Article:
Tag Archives: hunger

“No, a thousand times no; never was there such a sight!”

When Napoleon left the army to return to Paris, he left Marshal Murat, King of Naples, in charge.    Captain Coignet of the Imperial Guard Grenadiers writes in his memoirs, “But it was a Wilna that we suffered most.  The weather was so severe that the men could no longer endure it; even the ravens froze.”

Retreat from RussiaNote the birds overhead

The Retreat
by Nicolas Charlet
Note the birds overhead

“We remained under the command of the King of Naples, and were not too happy in our minds, for, though he was always the first to draw a sabre or brave danger, he may truly be said to have been the executioner of our cavalry.  He kept his divisions constantly mounted all along the route, and they were more than enough to keep the Cossacks at bay; but our cavalry were dying of starvation, and when night came, the unfortunate soldiers were not able to use their horses to go for forage…  He was, indeed the handsomest horseman in Europe; but without foresight, for it was not a question of being an intrepid soldier, but of being able to economize his resources.  He lost us (I heard this said to Marshal Davout) forty thousand horses through his mismanagement.  It is always wrong to blame one’s officers; but the Emperor could have made a better selection.  There were among our leaders two warriors, rivals in glory, Marshal Ney and Prince Beauharnais, who saved us from the greatest perils by their coolness and courage.”

“The King of Naples went on to Wilna; he arrived there on the 8th of December, and we with the guard, on the 10th.  It was night when we came to the gates of the city, which were barricaded with pieces of wood.  We had the greatest difficulty in entering.  I and my comrade were lodged in a school, well warmed.”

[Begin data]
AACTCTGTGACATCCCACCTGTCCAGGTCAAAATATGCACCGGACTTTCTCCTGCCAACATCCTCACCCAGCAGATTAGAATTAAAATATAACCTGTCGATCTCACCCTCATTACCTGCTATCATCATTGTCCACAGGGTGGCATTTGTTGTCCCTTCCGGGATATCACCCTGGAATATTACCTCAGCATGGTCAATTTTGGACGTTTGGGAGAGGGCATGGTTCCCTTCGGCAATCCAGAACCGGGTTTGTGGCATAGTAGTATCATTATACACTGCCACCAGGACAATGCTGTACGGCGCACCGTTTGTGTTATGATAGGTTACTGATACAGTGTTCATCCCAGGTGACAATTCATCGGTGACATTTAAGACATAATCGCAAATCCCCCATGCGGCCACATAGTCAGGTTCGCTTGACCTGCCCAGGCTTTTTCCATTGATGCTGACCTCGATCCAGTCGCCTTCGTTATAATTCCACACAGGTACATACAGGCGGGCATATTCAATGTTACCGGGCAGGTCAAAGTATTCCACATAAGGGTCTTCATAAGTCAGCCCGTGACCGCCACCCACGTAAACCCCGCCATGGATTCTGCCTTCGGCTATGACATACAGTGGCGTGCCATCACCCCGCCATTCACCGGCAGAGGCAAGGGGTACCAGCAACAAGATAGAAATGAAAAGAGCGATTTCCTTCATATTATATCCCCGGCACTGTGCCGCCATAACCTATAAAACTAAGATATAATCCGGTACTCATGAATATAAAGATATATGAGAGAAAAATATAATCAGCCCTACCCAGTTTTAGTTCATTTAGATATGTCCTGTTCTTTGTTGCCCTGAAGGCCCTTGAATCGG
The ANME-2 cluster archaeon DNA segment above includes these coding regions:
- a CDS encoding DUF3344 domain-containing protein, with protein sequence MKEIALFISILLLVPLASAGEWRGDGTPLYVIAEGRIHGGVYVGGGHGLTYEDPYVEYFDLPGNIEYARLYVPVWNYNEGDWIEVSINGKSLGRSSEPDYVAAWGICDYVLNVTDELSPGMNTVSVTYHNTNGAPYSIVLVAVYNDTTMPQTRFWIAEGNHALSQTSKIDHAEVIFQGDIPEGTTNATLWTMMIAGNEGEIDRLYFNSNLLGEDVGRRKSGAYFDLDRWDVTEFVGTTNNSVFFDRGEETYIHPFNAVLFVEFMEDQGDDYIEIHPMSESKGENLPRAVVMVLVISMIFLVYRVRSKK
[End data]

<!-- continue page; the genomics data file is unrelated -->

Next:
“When I went to my general of orders, he said, ‘Be ready at four in the morning to leave the city, for the enemy is now arriving on the heights, and we shall be bombarded at daylight.  Do not lose any time.'”

“We had scarcely got ready to leave when the Russians forced the Witepsk gate; we had barely time to get out…  When we reached the mountain of Wilna the confusion was at its height.  All the material of the army and the Emperor’s carriages were on the ground.  The soldiers helped themselves to gold and silver plate.  All the chests and casks were burst open.  What a quantity of plunder was left on that spot!  No, a thousand times no; never was there such a sight!”

Louis Victor Léon Rochechouart, the French emigré officer serving on [Pavel] Chichagov’s [Russian] staff, describes the scene upon entering Vilna:

Retreat from Russia scene III“On 11 December, when the cold reached -29º Réaumur [-36º Celsius], I entered Vilna, crouching at the bottom of the carriage. We traveled forward amid human remains, frozen on the road, and hundreds of horses that had died of hunger and cold, or had broken their legs, for they were not roughshod; our servants walked in front thrusting the obstacles in the way to the right or left. It is impossible to imagine the state of Vilna during the four days after our arrival; we found sick or wounded prisoners—Frenchmen, Poles, Germans, Spaniards, Italians and Portuguese, crowded into the various convents and monasteries. It was necessary to house everybody. Happily, the French government had accumulated immense stores of provisions, which they had not been able to use, being so closely pursued by the Russians. They were distributed among all. The frozen snow which covered the streets deadened the sound of the vehicles that were constantly passing, but did not prevent hearing the cries of the wounded asking for food, or the drivers urging their horses on.“

Mikaberidze, A (2012) Russian Eyewitness Accounts of the Campaign of 1812. Frontline Books (an imprint of Pen & Sword Books Ltd), Barnsley, South Yorkshire, UK. p. 251.

Faber du Faur’s depiction of the 11th of December has the following description:

Near Eve, 11 Decemberby Faber du FaurNote the hands in the lower left

Near Eve, 11 December
by Faber du Faur
Note the hands in the lower left

Near Eve, 11 December